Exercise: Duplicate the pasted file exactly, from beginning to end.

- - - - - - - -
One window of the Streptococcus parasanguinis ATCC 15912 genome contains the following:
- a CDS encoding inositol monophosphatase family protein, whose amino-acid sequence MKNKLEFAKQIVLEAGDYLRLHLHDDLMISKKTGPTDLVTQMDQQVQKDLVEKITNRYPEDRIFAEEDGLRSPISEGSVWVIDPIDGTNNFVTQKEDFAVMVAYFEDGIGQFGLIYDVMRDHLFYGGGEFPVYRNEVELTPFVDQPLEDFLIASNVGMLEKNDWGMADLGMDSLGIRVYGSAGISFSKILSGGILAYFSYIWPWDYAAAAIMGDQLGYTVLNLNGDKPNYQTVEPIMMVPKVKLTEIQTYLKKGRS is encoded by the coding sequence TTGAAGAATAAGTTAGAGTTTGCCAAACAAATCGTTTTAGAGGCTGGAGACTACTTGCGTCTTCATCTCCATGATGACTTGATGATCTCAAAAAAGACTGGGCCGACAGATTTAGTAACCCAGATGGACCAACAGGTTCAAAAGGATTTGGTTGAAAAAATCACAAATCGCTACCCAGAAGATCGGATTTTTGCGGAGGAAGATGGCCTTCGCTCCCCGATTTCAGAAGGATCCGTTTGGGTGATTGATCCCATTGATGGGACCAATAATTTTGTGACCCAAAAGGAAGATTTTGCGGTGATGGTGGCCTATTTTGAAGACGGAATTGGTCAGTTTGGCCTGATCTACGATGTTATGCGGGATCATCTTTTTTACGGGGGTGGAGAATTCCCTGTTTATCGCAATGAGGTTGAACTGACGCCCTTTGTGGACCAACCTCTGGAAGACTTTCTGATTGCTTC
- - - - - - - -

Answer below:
One window of the Streptococcus parasanguinis ATCC 15912 genome contains the following:
- a CDS encoding inositol monophosphatase family protein, whose amino-acid sequence MKNKLEFAKQIVLEAGDYLRLHLHDDLMISKKTGPTDLVTQMDQQVQKDLVEKITNRYPEDRIFAEEDGLRSPISEGSVWVIDPIDGTNNFVTQKEDFAVMVAYFEDGIGQFGLIYDVMRDHLFYGGGEFPVYRNEVELTPFVDQPLEDFLIASNVGMLEKNDWGMADLGMDSLGIRVYGSAGISFSKILSGGILAYFSYIWPWDYAAAAIMGDQLGYTVLNLNGDKPNYQTVEPIMMVPKVKLTEIQTYLKKGRS is encoded by the coding sequence TTGAAGAATAAGTTAGAGTTTGCCAAACAAATCGTTTTAGAGGCTGGAGACTACTTGCGTCTTCATCTCCATGATGACTTGATGATCTCAAAAAAGACTGGGCCGACAGATTTAGTAACCCAGATGGACCAACAGGTTCAAAAGGATTTGGTTGAAAAAATCACAAATCGCTACCCAGAAGATCGGATTTTTGCGGAGGAAGATGGCCTTCGCTCCCCGATTTCAGAAGGATCCGTTTGGGTGATTGATCCCATTGATGGGACCAATAATTTTGTGACCCAAAAGGAAGATTTTGCGGTGATGGTGGCCTATTTTGAAGACGGAATTGGTCAGTTTGGCCTGATCTACGATGTTATGCGGGATCATCTTTTTTACGGGGGTGGAGAATTCCCTGTTTATCGCAATGAGGTTGAACTGACGCCCTTTGTGGACCAACCTCTGGAAGACTTTCTGATTGCTTC